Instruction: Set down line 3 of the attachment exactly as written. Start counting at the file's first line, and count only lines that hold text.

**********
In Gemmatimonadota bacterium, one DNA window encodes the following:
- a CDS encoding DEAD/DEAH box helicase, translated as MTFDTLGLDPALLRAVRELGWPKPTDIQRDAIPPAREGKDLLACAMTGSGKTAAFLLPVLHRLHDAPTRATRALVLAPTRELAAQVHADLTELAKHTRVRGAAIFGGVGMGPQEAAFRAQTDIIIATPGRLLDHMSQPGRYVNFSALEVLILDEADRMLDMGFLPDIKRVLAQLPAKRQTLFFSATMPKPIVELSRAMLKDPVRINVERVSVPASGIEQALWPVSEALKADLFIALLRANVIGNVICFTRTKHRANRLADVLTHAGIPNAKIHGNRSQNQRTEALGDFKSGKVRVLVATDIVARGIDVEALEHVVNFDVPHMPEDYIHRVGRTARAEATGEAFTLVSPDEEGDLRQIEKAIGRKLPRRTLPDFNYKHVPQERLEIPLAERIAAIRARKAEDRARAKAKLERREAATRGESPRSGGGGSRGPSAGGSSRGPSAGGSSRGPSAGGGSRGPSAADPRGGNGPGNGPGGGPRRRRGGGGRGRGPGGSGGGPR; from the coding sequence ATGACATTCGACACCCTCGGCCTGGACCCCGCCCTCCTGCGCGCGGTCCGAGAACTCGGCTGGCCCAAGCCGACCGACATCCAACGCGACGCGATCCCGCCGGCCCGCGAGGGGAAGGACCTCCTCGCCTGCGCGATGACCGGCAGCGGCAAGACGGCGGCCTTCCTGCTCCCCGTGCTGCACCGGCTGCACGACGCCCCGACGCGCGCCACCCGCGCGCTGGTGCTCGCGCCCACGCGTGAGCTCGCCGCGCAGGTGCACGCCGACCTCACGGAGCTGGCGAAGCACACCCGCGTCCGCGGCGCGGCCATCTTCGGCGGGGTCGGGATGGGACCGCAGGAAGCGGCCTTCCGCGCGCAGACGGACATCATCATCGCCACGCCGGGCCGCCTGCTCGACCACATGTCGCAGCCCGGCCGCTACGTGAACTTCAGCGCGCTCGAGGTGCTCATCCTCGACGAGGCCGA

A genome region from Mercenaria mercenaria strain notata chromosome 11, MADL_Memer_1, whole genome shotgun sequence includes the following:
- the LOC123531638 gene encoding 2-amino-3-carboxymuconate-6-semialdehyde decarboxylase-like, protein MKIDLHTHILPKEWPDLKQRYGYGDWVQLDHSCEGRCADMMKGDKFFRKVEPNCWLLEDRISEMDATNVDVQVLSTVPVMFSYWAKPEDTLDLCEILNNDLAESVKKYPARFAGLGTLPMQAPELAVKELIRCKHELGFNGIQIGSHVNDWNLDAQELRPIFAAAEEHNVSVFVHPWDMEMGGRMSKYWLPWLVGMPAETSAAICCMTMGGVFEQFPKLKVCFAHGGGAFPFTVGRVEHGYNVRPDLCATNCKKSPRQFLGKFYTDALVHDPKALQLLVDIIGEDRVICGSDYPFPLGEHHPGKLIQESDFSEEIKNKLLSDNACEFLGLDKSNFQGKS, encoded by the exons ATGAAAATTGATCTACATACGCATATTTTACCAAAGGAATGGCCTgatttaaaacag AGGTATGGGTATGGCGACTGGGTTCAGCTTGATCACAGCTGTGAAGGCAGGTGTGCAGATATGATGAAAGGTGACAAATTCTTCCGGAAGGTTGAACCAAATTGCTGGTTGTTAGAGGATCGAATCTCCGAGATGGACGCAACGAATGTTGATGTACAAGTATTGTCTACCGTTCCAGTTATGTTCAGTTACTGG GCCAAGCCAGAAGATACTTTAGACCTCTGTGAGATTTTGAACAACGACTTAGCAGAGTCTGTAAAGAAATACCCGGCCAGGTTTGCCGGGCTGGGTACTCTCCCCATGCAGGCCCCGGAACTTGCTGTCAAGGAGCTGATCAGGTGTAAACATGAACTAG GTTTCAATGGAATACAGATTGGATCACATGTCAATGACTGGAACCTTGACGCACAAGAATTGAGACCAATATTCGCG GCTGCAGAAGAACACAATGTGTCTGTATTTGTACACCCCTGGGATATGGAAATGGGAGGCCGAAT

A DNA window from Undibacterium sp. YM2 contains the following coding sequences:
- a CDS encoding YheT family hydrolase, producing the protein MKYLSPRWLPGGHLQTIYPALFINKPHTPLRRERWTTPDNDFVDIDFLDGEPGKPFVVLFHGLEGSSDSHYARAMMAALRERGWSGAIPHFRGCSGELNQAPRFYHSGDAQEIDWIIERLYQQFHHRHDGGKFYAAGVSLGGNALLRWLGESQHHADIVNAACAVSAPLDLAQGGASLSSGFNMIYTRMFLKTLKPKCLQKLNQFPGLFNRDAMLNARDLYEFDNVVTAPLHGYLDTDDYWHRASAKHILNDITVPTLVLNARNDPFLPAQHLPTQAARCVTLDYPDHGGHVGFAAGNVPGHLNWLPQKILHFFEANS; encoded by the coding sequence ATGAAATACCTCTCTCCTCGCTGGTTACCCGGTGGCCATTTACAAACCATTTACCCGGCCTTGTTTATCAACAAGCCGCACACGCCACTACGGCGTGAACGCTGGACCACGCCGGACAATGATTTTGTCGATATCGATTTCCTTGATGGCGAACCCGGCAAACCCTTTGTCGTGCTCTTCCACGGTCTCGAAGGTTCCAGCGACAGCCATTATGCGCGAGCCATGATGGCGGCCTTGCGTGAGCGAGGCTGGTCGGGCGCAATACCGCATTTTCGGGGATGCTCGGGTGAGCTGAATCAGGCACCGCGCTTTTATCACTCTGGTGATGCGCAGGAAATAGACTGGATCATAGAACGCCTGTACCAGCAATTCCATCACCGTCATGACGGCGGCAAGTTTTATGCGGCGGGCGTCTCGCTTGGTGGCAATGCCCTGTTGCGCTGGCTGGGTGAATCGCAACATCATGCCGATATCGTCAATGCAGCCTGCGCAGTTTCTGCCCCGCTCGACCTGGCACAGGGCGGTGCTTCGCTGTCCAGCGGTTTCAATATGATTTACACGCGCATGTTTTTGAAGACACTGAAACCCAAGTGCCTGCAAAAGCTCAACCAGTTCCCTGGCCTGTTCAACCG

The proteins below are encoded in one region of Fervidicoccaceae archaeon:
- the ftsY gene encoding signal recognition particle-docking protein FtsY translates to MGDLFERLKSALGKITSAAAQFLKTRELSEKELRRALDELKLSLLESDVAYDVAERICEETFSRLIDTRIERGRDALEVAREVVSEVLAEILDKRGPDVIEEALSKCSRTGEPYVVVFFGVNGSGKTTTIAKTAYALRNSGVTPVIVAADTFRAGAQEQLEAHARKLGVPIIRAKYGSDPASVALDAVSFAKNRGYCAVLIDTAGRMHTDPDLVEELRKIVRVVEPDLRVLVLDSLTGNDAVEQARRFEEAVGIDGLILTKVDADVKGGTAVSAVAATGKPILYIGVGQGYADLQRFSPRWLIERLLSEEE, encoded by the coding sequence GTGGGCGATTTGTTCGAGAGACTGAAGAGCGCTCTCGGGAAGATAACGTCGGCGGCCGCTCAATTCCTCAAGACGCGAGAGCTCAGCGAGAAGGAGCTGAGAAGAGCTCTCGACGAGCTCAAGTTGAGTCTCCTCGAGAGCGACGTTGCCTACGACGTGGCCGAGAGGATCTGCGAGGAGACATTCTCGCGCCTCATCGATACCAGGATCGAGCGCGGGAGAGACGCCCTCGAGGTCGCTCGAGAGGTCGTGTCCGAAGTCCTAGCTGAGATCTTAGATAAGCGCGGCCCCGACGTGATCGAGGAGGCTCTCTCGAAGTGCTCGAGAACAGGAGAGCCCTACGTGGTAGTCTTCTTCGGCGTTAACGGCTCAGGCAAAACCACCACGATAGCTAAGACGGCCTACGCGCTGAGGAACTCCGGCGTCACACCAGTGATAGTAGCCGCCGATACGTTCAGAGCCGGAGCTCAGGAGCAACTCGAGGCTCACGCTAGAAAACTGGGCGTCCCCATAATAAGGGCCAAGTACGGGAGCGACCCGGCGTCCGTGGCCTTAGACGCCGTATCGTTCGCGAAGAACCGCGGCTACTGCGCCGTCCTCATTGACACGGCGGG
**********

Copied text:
A genome region from Mercenaria mercenaria strain notata chromosome 11, MADL_Memer_1, whole genome shotgun sequence includes the following: